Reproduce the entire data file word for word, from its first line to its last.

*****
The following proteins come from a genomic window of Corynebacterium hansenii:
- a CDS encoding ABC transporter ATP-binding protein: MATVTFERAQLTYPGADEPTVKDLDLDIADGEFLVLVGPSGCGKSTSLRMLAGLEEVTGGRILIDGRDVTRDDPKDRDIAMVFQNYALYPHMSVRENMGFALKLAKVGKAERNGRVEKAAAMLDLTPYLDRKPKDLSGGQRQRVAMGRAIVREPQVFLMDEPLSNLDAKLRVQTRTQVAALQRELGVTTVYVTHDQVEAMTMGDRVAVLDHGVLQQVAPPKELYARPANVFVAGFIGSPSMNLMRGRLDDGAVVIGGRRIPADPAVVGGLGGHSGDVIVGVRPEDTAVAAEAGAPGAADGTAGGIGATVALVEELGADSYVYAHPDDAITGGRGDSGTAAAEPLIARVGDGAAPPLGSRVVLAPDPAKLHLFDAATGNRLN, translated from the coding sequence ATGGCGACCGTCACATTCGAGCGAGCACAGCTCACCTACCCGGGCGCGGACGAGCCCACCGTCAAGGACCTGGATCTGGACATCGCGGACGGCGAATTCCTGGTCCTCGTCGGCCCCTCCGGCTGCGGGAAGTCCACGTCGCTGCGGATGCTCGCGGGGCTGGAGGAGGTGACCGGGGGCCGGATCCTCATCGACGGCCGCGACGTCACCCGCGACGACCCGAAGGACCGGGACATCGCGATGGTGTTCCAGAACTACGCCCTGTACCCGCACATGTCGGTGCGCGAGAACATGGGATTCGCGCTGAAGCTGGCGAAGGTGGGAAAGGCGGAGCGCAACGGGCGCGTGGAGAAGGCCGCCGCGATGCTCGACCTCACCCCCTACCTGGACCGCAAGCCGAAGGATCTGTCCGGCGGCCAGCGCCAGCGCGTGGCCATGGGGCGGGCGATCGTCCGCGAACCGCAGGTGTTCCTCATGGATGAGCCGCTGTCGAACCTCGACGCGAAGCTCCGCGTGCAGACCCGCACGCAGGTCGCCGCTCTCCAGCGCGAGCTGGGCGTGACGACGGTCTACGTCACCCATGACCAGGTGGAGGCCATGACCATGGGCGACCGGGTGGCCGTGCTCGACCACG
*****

The following proteins come from a genomic window of Corynebacterium hansenii:
- a CDS encoding ABC transporter ATP-binding protein: MATVTFERAQLTYPGADEPTVKDLDLDIADGEFLVLVGPSGCGKSTSLRMLAGLEEVTGGRILIDGRDVTRDDPKDRDIAMVFQNYALYPHMSVRENMGFALKLAKVGKAERNGRVEKAAAMLDLTPYLDRKPKDLSGGQRQRVAMGRAIVREPQVFLMDEPLSNLDAKLRVQTRTQVAALQRELGVTTVYVTHDQVEAMTMGDRVAVLDHGVLQQVAPPKELYARPANVFVAGFIGSPSMNLMRGRLDDGAVVIGGRRIPADPAVVGGLGGHSGDVIVGVRPEDTAVAAEAGAPGAADGTAGGIGATVALVEELGADSYVYAHPDDAITGGRGDSGTAAAEPLIARVGDGAAPPLGSRVVLAPDPAKLHLFDAATGNRLN, translated from the coding sequence ATGGCGACCGTCACATTCGAGCGAGCACAGCTCACCTACCCGGGCGCGGACGAGCCCACCGTCAAGGACCTGGATCTGGACATCGCGGACGGCGAATTCCTGGTCCTCGTCGGCCCCTCCGGCTGCGGGAAGTCCACGTCGCTGCGGATGCTCGCGGGGCTGGAGGAGGTGACCGGGGGCCGGATCCTCATCGACGGCCGCGACGTCACCCGCGACGACCCGAAGGACCGGGACATCGCGATGGTGTTCCAGAACTACGCCCTGTACCCGCACATGTCGGTGCGCGAGAACATGGGATTCGCGCTGAAGCTGGCGAAGGTGGGAAAGGCGGAGCGCAACGGGCGCGTGGAGAAGGCCGCCGCGATGCTCGACCTCACCCCCTACCTGGACCGCAAGCCGAAGGATCTGTCCGGCGGCCAGCGCCAGCGCGTGGCCATGGGGCGGGCGATCGTCCGCGAACCGCAGGTGTTCCTCATGGATGAGCCGCTGTCGAACCTCGACGCGAAGCTCCGCGTGCAGACCCGCACGCAGGTCGCCGCTCTCCAGCGCGAGCTGGGCGTGACGACGGTCTACGTCACCCATGACCAGGTGGAGGCCATGACCATGGGCGACCGGGTGGCCGTGCTCGACCACG